The Java TV Developers project has been introduced to enable faster and smoother tools for creation of interactive TV applications . The project enables developers with best practices presentations, guidelines, and the latest tools for introducing applications for TV as well as provides tools for migration of available mobile & desktop applications to TV. New materials and forums for discussion of content creation for TV (high definition or standard definition TV ) leveraging JavaTV as the common denominator Java platform for blu-Ray players with BD-J, Cable STB with OCAP and MHP, BrazilJavaDTV, and the China DTMS.


Apropos of closures discussions that came out of the last poll (notably on JavaPosse #225), the latest java.net Poll asks "How do you think the closures debate will eventually be resolved?" Cast your vote on the front page, then visit the results pagefor current tallies and discussion.


In today's Weblogs, James Gosling checks in for the first time in 2009 with NetBeans rocks the awards! "I apologize for not blogging much lately, but life has been seriously hectic. One tidbit has broken me out of my manic frenzy: The NetBeans crew ended up with an impressive stack of awards from developer.com. They've totally changed the way I develop software."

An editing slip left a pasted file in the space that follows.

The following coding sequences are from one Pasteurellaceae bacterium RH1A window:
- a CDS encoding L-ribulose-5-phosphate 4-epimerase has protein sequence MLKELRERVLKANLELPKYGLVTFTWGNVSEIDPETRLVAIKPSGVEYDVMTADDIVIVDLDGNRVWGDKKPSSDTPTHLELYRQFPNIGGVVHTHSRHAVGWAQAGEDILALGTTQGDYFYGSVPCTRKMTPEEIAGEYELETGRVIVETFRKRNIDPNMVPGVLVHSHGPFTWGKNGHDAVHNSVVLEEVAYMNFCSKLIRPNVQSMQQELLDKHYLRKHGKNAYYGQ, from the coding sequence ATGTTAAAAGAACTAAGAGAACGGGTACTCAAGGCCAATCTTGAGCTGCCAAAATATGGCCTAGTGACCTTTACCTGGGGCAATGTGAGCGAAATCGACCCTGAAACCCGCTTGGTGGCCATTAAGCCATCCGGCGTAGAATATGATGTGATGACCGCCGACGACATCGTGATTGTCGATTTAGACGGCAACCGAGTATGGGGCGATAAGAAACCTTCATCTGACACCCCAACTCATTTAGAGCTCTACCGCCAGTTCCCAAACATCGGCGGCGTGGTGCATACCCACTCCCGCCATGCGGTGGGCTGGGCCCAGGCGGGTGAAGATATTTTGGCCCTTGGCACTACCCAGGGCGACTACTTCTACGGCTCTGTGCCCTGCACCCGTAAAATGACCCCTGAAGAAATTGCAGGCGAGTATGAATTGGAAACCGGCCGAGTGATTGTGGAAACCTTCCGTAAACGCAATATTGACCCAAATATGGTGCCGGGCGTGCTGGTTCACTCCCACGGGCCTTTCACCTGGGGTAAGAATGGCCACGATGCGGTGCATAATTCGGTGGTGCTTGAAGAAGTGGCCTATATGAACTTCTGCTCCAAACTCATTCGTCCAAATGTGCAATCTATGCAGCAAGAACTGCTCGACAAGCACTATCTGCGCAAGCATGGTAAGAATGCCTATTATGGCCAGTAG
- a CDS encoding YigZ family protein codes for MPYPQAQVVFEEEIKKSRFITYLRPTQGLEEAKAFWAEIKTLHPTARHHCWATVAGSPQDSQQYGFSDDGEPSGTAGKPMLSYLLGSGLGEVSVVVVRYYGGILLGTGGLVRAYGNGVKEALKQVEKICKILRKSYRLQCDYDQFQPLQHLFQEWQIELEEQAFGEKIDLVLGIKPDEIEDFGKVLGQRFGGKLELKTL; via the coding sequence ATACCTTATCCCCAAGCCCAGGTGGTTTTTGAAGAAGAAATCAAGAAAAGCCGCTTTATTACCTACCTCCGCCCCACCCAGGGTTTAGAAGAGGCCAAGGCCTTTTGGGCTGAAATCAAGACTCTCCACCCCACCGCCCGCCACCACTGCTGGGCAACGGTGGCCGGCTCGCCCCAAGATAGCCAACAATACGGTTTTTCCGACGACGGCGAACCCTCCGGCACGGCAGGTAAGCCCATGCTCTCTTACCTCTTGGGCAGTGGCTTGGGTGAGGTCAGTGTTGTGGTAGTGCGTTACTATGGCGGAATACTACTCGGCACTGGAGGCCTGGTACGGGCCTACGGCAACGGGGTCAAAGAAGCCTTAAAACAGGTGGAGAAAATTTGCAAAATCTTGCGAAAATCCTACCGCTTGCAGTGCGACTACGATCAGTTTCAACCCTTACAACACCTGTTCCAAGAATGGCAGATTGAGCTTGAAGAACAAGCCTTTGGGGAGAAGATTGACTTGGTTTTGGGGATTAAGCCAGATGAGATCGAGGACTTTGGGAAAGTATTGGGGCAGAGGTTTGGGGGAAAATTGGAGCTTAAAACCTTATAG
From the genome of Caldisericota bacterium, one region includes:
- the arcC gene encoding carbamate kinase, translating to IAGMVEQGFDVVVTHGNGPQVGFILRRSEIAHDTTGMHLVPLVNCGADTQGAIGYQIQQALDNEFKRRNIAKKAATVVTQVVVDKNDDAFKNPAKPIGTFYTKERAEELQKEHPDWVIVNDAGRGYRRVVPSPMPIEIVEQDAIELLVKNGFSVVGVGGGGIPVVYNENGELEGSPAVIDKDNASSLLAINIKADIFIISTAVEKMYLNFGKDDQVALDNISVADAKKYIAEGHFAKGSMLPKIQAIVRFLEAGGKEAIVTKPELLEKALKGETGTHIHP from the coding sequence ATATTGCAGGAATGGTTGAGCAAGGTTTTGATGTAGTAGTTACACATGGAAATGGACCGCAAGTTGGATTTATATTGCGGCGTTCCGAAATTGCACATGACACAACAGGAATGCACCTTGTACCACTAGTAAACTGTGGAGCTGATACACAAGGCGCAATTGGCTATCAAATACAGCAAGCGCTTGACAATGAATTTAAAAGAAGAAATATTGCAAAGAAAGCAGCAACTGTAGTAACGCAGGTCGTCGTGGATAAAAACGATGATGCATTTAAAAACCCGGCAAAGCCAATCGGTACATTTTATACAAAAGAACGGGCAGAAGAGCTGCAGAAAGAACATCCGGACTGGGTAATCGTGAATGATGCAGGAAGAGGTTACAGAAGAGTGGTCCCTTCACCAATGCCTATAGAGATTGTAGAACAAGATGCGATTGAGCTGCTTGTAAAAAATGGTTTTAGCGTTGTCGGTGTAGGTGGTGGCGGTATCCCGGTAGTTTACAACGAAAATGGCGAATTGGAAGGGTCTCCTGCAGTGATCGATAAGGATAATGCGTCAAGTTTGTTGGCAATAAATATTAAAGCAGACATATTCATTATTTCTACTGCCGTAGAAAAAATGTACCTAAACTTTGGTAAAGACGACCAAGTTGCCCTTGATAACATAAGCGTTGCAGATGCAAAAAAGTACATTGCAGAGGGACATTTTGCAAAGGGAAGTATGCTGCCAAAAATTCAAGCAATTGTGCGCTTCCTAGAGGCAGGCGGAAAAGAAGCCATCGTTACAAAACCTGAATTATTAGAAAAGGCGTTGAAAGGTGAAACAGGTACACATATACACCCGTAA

Fabrizio Giudici introduces some Idioms for the NetBeans Platform. "DZone has just published my first post in the series "Idioms for the NetBeans Platform". It's a series focused on the idioms I've found useful during the development of blueMarine, and that I'd like to consolidate and catalog in a serious way in the NetBeans Wiki in the following months. The more feedback I get, the better."

Finally, Kohsuke Kawaguchi updates a nifty project in JAX-WS Commons VirtualBox module 2.1 posted. "I wrote a JAX-WS client module for VirtualBox some time ago for VirtualBox 1.6.0. Since then VirtualBox made numerous improvements, and so did their web services. So this morning, I updated this module to use the latest VirtualBox 2.1 WSDL."


In today's Forums, Glen Mazza offers some web service guidance in Re: How to configure Keystore on Server side at runtime. "I think the Metro team is going to be expanding WSIT configuration in their next (2.0) release to do what you want--or at least provide additional server-side configuration options. In the meantime, CXF can probably do that but you'll lose WS-SecurityPolicy functionality in the process."